Monday, August 06, 2007

The big mistake about EDA

I frequently get questions of people who present me a request-reply scenario and ask me why they for God sake should implement this in an asynchronous way. They come up with all the (performance related) disadvantages of such an implementation. And finally they conclude that EDA may be not such a good idea, looking at me with a big question mark in their eyes.

These people all make one big mistake: they equate the asynchronous implementation pattern to EDA.

It is true that EDA leads to asynchronous patterns, but that doesn't mean that asynchronous patterns are equal to EDA.

EDA is about scenario design, not about scenario implementation. I think EDA as being a business event focused design approach. To me EDA means to start the grand design from recognizing in you business the events that your business planned to react upon. Forget at this level about IT-implementation, but just focus on the event definition. The initial event definition may be deduced from what you currently need to know to appropriately react on this event. Here comes the consuming service(s) to the scene. Next you define the process that detects the event. Here comes the producing service(s) to the scene. The craftsmanship of the designer (or team) is in defining the business event in such a way that it not only fits the current requirements, but also future requirements and out-of-scope usage (event representation reuse in other contexts). This can be accomplished by focusing on the characteristics of the event itself - in impartial isolation - when defining the event, and not on the current known consuming services. The currently foreseen consuming services are only of any help to get to an initial start of defining events.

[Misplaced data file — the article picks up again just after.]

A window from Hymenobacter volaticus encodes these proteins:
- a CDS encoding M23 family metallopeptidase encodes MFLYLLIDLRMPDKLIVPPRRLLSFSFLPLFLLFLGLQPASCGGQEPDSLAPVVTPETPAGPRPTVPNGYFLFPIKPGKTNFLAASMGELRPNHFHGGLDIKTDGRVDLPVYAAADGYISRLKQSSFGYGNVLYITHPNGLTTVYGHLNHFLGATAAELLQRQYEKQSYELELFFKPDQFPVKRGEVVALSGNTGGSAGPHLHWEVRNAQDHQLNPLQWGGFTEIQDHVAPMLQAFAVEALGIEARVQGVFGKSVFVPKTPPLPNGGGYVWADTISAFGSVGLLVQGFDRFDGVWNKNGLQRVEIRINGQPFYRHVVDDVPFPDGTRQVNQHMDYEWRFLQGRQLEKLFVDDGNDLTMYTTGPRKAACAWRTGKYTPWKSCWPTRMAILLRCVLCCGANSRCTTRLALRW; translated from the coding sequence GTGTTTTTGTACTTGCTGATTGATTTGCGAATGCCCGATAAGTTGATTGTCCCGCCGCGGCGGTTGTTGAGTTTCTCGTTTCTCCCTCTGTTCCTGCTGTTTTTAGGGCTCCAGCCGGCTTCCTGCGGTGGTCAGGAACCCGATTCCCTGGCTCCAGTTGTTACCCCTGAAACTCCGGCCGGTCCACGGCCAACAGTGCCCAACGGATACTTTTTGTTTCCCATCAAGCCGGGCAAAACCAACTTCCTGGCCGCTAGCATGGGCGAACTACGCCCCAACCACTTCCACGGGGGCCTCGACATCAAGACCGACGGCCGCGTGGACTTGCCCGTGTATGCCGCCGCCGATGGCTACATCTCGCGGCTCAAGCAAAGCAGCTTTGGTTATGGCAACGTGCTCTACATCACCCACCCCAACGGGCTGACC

When you come to define the event-producing and -consuming services you are diving into a more detailed layer of abstraction. It is very well possible (and desirable) to continue the EDA design approach at that level and all lower levels. Depending, however, on the level of abstraction you will start to recognize stronger cohesion in terms of ACID-transactions and dialogs. The deeper you dive, the stronger the cohesion will be. This means, even while still at a functional level, you will start recognizing request-reply mechanisms. This is the level where the big mistake originates from. Implementing such request-reply mechanisms in an asynchronous way may offer advantages with regard to required mediation of the messages and loosely coupled addressing, but it will always be a trade-off with performance issues and available middle-ware infrastructure. Mind that this has nothing to do with EDA.

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